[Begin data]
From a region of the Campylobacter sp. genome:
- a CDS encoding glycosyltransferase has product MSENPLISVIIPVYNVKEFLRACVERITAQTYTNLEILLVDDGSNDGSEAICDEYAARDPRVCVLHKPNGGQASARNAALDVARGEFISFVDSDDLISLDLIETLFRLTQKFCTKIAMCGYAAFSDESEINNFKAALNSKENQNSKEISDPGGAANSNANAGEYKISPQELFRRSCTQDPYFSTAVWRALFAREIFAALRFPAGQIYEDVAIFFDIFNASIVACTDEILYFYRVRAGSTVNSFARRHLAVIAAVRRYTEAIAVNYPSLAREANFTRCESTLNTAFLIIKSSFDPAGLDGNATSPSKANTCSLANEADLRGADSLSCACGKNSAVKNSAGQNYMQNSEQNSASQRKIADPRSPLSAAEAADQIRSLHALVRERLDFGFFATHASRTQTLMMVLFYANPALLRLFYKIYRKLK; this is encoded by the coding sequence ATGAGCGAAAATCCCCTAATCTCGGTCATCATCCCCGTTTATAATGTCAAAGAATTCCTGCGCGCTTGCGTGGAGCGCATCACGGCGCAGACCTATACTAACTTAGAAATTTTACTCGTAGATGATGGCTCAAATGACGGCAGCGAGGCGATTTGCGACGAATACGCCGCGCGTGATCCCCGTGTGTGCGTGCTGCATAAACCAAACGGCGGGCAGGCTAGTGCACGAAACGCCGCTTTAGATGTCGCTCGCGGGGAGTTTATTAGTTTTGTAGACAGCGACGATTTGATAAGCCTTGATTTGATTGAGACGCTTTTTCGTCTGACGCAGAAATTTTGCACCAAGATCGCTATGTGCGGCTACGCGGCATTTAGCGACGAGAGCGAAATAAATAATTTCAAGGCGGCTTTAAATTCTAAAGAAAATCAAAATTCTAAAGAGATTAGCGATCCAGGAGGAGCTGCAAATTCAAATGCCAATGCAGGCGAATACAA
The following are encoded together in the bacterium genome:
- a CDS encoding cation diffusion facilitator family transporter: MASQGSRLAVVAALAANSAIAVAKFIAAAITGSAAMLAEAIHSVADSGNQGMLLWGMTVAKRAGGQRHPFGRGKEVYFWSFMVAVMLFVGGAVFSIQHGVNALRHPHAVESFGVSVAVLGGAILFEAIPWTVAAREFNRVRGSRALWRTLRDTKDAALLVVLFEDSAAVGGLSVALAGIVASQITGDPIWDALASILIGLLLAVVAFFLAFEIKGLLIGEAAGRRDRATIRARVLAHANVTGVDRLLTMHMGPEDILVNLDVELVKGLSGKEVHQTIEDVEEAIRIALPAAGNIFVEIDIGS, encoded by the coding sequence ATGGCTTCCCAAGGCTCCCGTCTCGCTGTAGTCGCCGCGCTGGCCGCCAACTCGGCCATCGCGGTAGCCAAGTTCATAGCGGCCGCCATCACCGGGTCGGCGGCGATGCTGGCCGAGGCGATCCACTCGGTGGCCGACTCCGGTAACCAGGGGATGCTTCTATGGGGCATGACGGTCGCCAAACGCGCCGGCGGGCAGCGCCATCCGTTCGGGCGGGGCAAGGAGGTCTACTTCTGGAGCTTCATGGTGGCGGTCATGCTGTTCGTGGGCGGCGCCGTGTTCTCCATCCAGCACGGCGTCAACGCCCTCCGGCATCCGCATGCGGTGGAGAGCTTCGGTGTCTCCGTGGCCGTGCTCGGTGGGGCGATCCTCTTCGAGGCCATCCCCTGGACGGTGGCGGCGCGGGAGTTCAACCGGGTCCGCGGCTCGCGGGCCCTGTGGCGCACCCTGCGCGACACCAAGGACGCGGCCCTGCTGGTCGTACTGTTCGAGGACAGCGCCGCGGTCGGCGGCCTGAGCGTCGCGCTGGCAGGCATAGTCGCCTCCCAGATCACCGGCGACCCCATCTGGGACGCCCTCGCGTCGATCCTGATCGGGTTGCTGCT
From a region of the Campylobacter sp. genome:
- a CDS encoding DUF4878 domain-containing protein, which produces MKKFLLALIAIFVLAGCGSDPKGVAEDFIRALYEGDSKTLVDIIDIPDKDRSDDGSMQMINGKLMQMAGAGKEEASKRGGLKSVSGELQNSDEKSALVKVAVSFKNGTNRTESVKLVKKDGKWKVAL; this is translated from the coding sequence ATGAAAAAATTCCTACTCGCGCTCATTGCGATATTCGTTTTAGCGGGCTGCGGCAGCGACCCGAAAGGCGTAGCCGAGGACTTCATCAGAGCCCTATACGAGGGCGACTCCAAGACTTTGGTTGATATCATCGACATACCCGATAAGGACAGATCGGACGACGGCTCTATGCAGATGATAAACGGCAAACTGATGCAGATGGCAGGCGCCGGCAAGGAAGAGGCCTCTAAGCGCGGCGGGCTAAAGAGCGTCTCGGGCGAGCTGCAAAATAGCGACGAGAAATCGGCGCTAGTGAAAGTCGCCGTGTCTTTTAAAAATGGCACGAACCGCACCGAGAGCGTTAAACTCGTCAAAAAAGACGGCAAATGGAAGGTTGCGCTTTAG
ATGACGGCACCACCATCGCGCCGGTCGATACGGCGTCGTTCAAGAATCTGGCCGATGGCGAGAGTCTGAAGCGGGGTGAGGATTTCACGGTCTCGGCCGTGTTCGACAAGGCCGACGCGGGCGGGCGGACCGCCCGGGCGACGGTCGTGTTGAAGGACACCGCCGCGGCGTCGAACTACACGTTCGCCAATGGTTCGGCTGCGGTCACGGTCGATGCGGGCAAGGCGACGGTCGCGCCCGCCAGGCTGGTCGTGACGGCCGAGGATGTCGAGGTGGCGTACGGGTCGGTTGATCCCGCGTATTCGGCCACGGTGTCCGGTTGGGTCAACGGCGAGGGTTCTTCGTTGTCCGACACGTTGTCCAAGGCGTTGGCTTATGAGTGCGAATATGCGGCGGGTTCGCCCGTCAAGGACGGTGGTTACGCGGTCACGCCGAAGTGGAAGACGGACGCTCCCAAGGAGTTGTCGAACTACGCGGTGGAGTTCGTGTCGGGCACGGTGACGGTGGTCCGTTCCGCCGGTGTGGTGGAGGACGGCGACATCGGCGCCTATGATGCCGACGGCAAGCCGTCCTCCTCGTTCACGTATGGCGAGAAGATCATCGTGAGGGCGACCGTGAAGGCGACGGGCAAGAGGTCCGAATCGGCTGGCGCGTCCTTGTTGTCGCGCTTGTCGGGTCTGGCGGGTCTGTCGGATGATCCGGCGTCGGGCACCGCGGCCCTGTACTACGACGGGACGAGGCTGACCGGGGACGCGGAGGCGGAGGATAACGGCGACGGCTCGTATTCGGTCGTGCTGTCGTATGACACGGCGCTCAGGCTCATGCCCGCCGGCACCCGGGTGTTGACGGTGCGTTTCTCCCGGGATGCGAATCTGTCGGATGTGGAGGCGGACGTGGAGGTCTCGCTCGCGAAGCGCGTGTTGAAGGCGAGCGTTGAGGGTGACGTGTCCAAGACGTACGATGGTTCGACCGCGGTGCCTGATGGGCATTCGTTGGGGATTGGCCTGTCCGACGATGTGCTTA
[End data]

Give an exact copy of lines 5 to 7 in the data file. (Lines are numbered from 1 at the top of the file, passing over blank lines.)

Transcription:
From a region of the Campylobacter sp. genome:
- a CDS encoding DUF4878 domain-containing protein, which produces MKKFLLALIAIFVLAGCGSDPKGVAEDFIRALYEGDSKTLVDIIDIPDKDRSDDGSMQMINGKLMQMAGAGKEEASKRGGLKSVSGELQNSDEKSALVKVAVSFKNGTNRTESVKLVKKDGKWKVAL; this is translated from the coding sequence ATGAAAAAATTCCTACTCGCGCTCATTGCGATATTCGTTTTAGCGGGCTGCGGCAGCGACCCGAAAGGCGTAGCCGAGGACTTCATCAGAGCCCTATACGAGGGCGACTCCAAGACTTTGGTTGATATCATCGACATACCCGATAAGGACAGATCGGACGACGGCTCTATGCAGATGATAAACGGCAAACTGATGCAGATGGCAGGCGCCGGCAAGGAAGAGGCCTCTAAGCGCGGCGGGCTAAAGAGCGTCTCGGGCGAGCTGCAAAATAGCGACGAGAAATCGGCGCTAGTGAAAGTCGCCGTGTCTTTTAAAAATGGCACGAACCGCACCGAGAGCGTTAAACTCGTCAAAAAAGACGGCAAATGGAAGGTTGCGCTTTAG
ATGACGGCACCACCATCGCGCCGGTCGATACGGCGTCGTTCAAGAATCTGGCCGATGGCGAGAGTCTGAAGCGGGGTGAGGATTTCACGGTCTCGGCCGTGTTCGACAAGGCCGACGCGGGCGGGCGGACCGCCCGGGCGACGGTCGTGTTGAAGGACACCGCCGCGGCGTCGAACTACACGTTCGCCAATGGTTCGGCTGCGGTCACGGTCGATGCGGGCAAGGCGACGGTCGCGCCCGCCAGGCTGGTCGTGACGGCCGAGGATGTCGAGGTGGCGTACGGGTCGGTTGATCCCGCGTATTCGGCCACGGTGTCCGGTTGGGTCAACGGCGAGGGTTCTTCGTTGTCCGACACGTTGTCCAAGGCGTTGGCTTATGAGTGCGAATATGCGGCGGGTTCGCCCGTCAAGGACGGTGGTTACGCGGTCACGCCGAAGTGGAAGACGGACGCTCCCAAGGAGTTGTCGAACTACGCGGTGGAGTTCGTGTCGGGCACGGTGACGGTGGTCCGTTCCGCCGGTGTGGTGGAGGACGGCGACATCGGCGCCTATGATGCCGACGGCAAGCCGTCCTCCTCGTTCACGTATGGCGAGAAGATCATCGTGAGGGCGACCGTGAAGGCGACGGGCAAGAGGTCCGAATCGGCTGGCGCGTCCTTGTTGTCGCGCTTGTCGGGTCTGGCGGGTCTGTCGGATGATCCGGCGTCGGGCACCGCGGCCCTGTACTACGACGGGACGAGGCTGACCGGGGACGCGGAGGCGGAGGATAACGGCGACGGCTCGTATTCGGTCGTGCTGTCGTATGACACGGCGCTCAGGCTCATGCCCGCCGGCACCCGGGTGTTGACGGTGCGTTTCTCCCGGGATGCGAATCTGTCGGATGTGGAGGCGGACGTGGAGGTCTCGCTCGCGAAGCGCGTGTTGAAGGCGAGCGTTGAGGGTGACGTGTCCAAGACGTACGATGGTTCGACCGCGGTGCCTGATGGGCATTCGTTGGGGATTGGCCTGTCCGACGATGTGCTTA